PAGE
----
Untitled T Williams 1. The sea and storm All ripple and roar Up wash the wave And flutter the foam Sand go to silt 2. Much mud marches Onto our oarsman Weighing our wargear Further from faint Hope we held onto
Dry Tears Maria Kotob Let us not forget those who have cried before us, over the falling grains of sand. With voiceless goodbyes and not enough hellos. Tied in the back of our eyes is a memory we made ourselves.
Photo Credit: Maria Kotob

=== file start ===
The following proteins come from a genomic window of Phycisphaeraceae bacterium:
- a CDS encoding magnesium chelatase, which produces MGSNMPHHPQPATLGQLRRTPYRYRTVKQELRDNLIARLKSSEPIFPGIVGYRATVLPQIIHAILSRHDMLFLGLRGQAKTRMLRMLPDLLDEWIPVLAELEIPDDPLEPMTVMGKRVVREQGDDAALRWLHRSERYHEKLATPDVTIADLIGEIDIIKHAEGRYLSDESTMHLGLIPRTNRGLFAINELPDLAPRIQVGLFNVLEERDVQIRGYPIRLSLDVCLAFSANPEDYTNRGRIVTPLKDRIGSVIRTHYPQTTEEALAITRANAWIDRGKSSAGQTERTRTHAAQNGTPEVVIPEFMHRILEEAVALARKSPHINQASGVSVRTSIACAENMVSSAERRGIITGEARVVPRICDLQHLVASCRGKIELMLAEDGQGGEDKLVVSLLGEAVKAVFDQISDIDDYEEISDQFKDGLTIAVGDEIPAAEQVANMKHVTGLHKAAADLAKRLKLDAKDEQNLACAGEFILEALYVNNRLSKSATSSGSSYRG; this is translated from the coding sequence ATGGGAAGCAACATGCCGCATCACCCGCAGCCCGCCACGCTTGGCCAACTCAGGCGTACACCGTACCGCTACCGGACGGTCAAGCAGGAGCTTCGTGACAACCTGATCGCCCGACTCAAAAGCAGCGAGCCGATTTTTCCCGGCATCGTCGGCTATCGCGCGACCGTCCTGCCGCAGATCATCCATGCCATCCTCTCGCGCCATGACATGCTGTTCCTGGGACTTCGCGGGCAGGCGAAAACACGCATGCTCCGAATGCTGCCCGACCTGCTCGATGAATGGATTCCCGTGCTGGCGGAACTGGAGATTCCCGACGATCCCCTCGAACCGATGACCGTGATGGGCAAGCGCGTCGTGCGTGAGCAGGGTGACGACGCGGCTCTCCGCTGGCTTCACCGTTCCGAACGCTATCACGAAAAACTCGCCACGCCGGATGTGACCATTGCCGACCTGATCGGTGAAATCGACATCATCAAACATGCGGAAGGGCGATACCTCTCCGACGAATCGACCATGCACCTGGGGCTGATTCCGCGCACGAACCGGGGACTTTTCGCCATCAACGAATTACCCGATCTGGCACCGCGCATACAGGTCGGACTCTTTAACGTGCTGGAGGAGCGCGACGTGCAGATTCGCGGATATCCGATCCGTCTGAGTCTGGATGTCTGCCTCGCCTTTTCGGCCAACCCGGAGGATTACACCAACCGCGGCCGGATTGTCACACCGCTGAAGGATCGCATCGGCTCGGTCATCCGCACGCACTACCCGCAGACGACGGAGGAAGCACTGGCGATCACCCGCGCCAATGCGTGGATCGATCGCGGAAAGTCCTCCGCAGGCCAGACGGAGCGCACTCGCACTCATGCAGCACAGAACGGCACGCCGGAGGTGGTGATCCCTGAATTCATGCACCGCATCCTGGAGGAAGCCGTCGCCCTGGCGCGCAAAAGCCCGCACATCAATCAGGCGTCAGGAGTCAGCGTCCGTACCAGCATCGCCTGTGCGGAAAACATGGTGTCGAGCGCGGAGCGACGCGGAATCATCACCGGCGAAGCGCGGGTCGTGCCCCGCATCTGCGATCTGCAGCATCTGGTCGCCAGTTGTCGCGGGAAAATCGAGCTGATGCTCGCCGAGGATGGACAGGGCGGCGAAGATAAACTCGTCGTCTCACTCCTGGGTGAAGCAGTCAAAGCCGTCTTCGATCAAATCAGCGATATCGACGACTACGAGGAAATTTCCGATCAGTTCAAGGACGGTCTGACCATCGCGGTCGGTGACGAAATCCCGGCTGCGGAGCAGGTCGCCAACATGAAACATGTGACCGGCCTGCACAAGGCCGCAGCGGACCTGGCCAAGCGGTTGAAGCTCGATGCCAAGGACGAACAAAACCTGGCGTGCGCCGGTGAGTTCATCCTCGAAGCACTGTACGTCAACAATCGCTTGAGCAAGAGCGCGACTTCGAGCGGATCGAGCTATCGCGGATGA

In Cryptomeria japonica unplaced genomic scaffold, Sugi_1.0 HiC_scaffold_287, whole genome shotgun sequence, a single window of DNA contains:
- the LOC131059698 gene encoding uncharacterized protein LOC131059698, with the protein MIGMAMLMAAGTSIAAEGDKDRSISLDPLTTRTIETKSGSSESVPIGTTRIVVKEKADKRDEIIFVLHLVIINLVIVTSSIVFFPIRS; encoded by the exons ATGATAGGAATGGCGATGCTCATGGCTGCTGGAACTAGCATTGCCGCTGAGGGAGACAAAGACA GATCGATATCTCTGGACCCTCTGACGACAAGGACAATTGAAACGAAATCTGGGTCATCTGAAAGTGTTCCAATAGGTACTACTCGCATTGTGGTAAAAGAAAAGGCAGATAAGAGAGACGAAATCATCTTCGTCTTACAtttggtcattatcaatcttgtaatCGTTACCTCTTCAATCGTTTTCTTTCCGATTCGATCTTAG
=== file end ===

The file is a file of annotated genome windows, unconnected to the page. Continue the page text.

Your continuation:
Furies Kushagrata Goel As she watched the house, it was slowly engulfed by the bright creeping hands of fire. It lit the once solemn night, the streets of this abandoned neighborhood now crowded with unknown faces. She was suddenly aware, every muscle in her body ready to run away from the man running towards her with outstretched arms. She turned, eyes wide in panic, when the man wrapped a blanket around her. Escorting her towards a nearby ambulance, he asked her if she was okay. Not knowing how to reply, she simply nodded, still wary of the man’s intentions. Once he was sure she was in good hands, the strange man ran back towards the house, picking up a hose along the way. Every strange face seemed to resemble theirs. She could see them everywhere she looked. The woman who was checking her pulse started to shape into someone whose face was burned into her every memory, every nightmare. The false serenity on her soft face, the long auburn hair that so closely resembled her own. She could see the blade in her hands, feel the metal cut into her skin. The man handing her a glass of water suddenly looked like the man who caused her so much pain, whose eerie stillness made chills run up her spine. Always poised but his eyes betrayed him. Even with her eyes open, she could picture the fiery licks of anger that only she could see. They showed no mercy, they did not know what it was. She was on edge, the slightest movement made her jump. Like a wounded animal, all she expected was pain. She was ready to shout out pleas, begging everyone not to hurt her. The minute no one was looking at her, she flew off her seat, ignoring the discomfort her wounds were causing her. She had to get away. She walked around aimlessly, ending up in front of the house in flames. The fire was mostly extinguished; the damage could be seen clearly in the midst of the smoke and ash. The walls of the ground floor were somewhat intact, but the roof and part of the second floor had caved in. She was not supposed to make it out. That was not a part of the plan. She was supposed to attain peace at last. She realized the irony behind it all; the end would be her first moment alive. A small sense of hope started growing inside her. Maybe, just maybe, they had not made it out in time. She quickly brushed it away. If she was out, what would have stopped them? Knowing her fortune, no good could have come of this. She sighed, knowing that it was only a matter of time before the torment began. The torturous blows that would fall on her, the pain spreading through her body, making it difficult to breathe. They would know it was her, that it was not an accident. They always knew. It made her wish she had just stopped breathing, that she had not made it out of the fire. Fear surged through her, aware that the moment they found her, they would take turns doing whatever they pleased. One freak, watching the other, loving the sight of her withering body. Suddenly she could feel herself choking. A sudden rush of anxiety filled her. Would anyone believe her? Would anyone help her? Of course not. No one saw past the sickly sweet pretense to see what lurked underneath. She had to be sure. No matter how much she wanted to run away, she had to see them, their veiled anger, their glee at catching her in the act. A fireman was talking to one of the doctors.